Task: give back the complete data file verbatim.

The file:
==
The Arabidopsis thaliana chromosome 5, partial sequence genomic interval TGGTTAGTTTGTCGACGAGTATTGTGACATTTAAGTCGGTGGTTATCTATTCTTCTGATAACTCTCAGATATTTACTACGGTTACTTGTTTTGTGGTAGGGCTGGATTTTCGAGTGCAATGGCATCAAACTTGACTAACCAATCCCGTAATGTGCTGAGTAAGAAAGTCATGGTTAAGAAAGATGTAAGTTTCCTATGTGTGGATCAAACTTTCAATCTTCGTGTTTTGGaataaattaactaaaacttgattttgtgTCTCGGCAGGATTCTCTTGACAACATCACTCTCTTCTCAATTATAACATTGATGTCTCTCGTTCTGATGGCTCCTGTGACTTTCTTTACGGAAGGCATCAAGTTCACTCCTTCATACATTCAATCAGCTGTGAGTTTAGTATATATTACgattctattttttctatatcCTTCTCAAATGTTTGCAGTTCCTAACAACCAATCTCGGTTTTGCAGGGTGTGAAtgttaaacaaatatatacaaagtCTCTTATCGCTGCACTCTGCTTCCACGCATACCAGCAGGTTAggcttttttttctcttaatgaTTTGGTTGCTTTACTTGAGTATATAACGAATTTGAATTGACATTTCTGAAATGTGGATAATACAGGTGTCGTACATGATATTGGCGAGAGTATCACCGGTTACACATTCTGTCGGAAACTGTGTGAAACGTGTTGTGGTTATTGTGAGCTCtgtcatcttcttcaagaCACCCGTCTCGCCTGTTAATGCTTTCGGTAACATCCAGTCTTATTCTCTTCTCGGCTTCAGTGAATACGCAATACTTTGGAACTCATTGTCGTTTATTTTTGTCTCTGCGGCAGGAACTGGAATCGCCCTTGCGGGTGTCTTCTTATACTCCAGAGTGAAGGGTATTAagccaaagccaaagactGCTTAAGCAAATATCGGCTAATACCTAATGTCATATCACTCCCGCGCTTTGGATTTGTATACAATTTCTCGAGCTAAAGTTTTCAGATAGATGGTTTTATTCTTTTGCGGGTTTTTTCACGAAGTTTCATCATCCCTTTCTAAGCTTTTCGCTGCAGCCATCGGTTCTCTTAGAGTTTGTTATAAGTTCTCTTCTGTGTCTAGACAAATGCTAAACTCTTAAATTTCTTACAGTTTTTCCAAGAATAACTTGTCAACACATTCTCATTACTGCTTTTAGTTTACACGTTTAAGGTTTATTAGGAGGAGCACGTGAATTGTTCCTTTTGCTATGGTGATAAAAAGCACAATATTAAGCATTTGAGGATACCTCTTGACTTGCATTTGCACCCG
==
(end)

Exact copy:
The Arabidopsis thaliana chromosome 5, partial sequence genomic interval TGGTTAGTTTGTCGACGAGTATTGTGACATTTAAGTCGGTGGTTATCTATTCTTCTGATAACTCTCAGATATTTACTACGGTTACTTGTTTTGTGGTAGGGCTGGATTTTCGAGTGCAATGGCATCAAACTTGACTAACCAATCCCGTAATGTGCTGAGTAAGAAAGTCATGGTTAAGAAAGATGTAAGTTTCCTATGTGTGGATCAAACTTTCAATCTTCGTGTTTTGGaataaattaactaaaacttgattttgtgTCTCGGCAGGATTCTCTTGACAACATCACTCTCTTCTCAATTATAACATTGATGTCTCTCGTTCTGATGGCTCCTGTGACTTTCTTTACGGAAGGCATCAAGTTCACTCCTTCATACATTCAATCAGCTGTGAGTTTAGTATATATTACgattctattttttctatatcCTTCTCAAATGTTTGCAGTTCCTAACAACCAATCTCGGTTTTGCAGGGTGTGAAtgttaaacaaatatatacaaagtCTCTTATCGCTGCACTCTGCTTCCACGCATACCAGCAGGTTAggcttttttttctcttaatgaTTTGGTTGCTTTACTTGAGTATATAACGAATTTGAATTGACATTTCTGAAATGTGGATAATACAGGTGTCGTACATGATATTGGCGAGAGTATCACCGGTTACACATTCTGTCGGAAACTGTGTGAAACGTGTTGTGGTTATTGTGAGCTCtgtcatcttcttcaagaCACCCGTCTCGCCTGTTAATGCTTTCGGTAACATCCAGTCTTATTCTCTTCTCGGCTTCAGTGAATACGCAATACTTTGGAACTCATTGTCGTTTATTTTTGTCTCTGCGGCAGGAACTGGAATCGCCCTTGCGGGTGTCTTCTTATACTCCAGAGTGAAGGGTATTAagccaaagccaaagactGCTTAAGCAAATATCGGCTAATACCTAATGTCATATCACTCCCGCGCTTTGGATTTGTATACAATTTCTCGAGCTAAAGTTTTCAGATAGATGGTTTTATTCTTTTGCGGGTTTTTTCACGAAGTTTCATCATCCCTTTCTAAGCTTTTCGCTGCAGCCATCGGTTCTCTTAGAGTTTGTTATAAGTTCTCTTCTGTGTCTAGACAAATGCTAAACTCTTAAATTTCTTACAGTTTTTCCAAGAATAACTTGTCAACACATTCTCATTACTGCTTTTAGTTTACACGTTTAAGGTTTATTAGGAGGAGCACGTGAATTGTTCCTTTTGCTATGGTGATAAAAAGCACAATATTAAGCATTTGAGGATACCTCTTGACTTGCATTTGCACCCG